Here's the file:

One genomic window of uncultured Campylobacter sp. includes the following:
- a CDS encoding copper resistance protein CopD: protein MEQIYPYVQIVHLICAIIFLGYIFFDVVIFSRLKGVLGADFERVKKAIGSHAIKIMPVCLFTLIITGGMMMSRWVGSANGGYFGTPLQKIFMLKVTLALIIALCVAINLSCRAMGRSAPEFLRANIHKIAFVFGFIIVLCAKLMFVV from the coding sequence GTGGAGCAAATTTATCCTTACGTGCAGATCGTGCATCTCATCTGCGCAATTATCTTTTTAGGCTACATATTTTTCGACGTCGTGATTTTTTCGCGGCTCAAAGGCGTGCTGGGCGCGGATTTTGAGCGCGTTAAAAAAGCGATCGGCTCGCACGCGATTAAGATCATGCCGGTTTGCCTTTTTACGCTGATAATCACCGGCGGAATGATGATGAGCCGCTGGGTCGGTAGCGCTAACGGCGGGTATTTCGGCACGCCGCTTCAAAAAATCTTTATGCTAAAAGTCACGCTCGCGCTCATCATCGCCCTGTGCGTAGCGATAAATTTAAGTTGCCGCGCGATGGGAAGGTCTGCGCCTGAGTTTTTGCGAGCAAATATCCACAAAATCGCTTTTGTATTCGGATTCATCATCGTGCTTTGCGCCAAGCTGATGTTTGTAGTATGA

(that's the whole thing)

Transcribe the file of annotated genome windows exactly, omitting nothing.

One genomic window of uncultured Campylobacter sp. includes the following:
- a CDS encoding copper resistance protein CopD: protein MEQIYPYVQIVHLICAIIFLGYIFFDVVIFSRLKGVLGADFERVKKAIGSHAIKIMPVCLFTLIITGGMMMSRWVGSANGGYFGTPLQKIFMLKVTLALIIALCVAINLSCRAMGRSAPEFLRANIHKIAFVFGFIIVLCAKLMFVV from the coding sequence GTGGAGCAAATTTATCCTTACGTGCAGATCGTGCATCTCATCTGCGCAATTATCTTTTTAGGCTACATATTTTTCGACGTCGTGATTTTTTCGCGGCTCAAAGGCGTGCTGGGCGCGGATTTTGAGCGCGTTAAAAAAGCGATCGGCTCGCACGCGATTAAGATCATGCCGGTTTGCCTTTTTACGCTGATAATCACCGGCGGAATGATGATGAGCCGCTGGGTCGGTAGCGCTAACGGCGGGTATTTCGGCACGCCGCTTCAAAAAATCTTTATGCTAAAAGTCACGCTCGCGCTCATCATCGCCCTGTGCGTAGCGATAAATTTAAGTTGCCGCGCGATGGGAAGGTCTGCGCCTGAGTTTTTGCGAGCAAATATCCACAAAATCGCTTTTGTATTCGGATTCATCATCGTGCTTTGCGCCAAGCTGATGTTTGTAGTATGA